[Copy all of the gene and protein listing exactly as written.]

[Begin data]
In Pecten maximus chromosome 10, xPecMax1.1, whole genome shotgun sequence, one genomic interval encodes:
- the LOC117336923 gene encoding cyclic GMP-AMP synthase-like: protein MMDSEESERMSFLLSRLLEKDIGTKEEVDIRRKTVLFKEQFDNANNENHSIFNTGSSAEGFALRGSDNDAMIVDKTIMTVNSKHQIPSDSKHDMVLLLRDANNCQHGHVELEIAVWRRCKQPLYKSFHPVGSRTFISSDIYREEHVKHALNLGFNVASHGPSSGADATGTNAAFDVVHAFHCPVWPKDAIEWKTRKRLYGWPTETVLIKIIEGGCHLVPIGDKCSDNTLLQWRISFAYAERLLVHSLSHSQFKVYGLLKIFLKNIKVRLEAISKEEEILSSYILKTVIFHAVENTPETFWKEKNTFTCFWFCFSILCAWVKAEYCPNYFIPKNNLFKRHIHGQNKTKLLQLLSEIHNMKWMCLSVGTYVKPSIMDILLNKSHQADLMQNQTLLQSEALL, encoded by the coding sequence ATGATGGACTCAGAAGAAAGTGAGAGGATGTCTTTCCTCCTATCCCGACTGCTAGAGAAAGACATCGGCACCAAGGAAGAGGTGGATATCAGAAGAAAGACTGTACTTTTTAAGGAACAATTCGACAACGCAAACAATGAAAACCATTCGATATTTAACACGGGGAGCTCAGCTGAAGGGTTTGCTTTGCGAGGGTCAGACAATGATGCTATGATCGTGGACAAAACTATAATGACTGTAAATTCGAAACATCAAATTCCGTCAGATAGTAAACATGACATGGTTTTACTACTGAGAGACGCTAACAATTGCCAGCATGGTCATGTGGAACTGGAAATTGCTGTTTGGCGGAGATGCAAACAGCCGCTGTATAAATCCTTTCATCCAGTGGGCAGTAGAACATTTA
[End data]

In Pecten maximus chromosome 10, xPecMax1.1, whole genome shotgun sequence, one genomic interval encodes:
- the LOC117336923 gene encoding cyclic GMP-AMP synthase-like: protein MMDSEESERMSFLLSRLLEKDIGTKEEVDIRRKTVLFKEQFDNANNENHSIFNTGSSAEGFALRGSDNDAMIVDKTIMTVNSKHQIPSDSKHDMVLLLRDANNCQHGHVELEIAVWRRCKQPLYKSFHPVGSRTFISSDIYREEHVKHALNLGFNVASHGPSSGADATGTNAAFDVVHAFHCPVWPKDAIEWKTRKRLYGWPTETVLIKIIEGGCHLVPIGDKCSDNTLLQWRISFAYAERLLVHSLSHSQFKVYGLLKIFLKNIKVRLEAISKEEEILSSYILKTVIFHAVENTPETFWKEKNTFTCFWFCFSILCAWVKAEYCPNYFIPKNNLFKRHIHGQNKTKLLQLLSEIHNMKWMCLSVGTYVKPSIMDILLNKSHQADLMQNQTLLQSEALL, encoded by the coding sequence ATGATGGACTCAGAAGAAAGTGAGAGGATGTCTTTCCTCCTATCCCGACTGCTAGAGAAAGACATCGGCACCAAGGAAGAGGTGGATATCAGAAGAAAGACTGTACTTTTTAAGGAACAATTCGACAACGCAAACAATGAAAACCATTCGATATTTAACACGGGGAGCTCAGCTGAAGGGTTTGCTTTGCGAGGGTCAGACAATGATGCTATGATCGTGGACAAAACTATAATGACTGTAAATTCGAAACATCAAATTCCGTCAGATAGTAAACATGACATGGTTTTACTACTGAGAGACGCTAACAATTGCCAGCATGGTCATGTGGAACTGGAAATTGCTGTTTGGCGGAGATGCAAACAGCCGCTGTATAAATCCTTTCATCCAGTGGGCAGTAGAACATTTA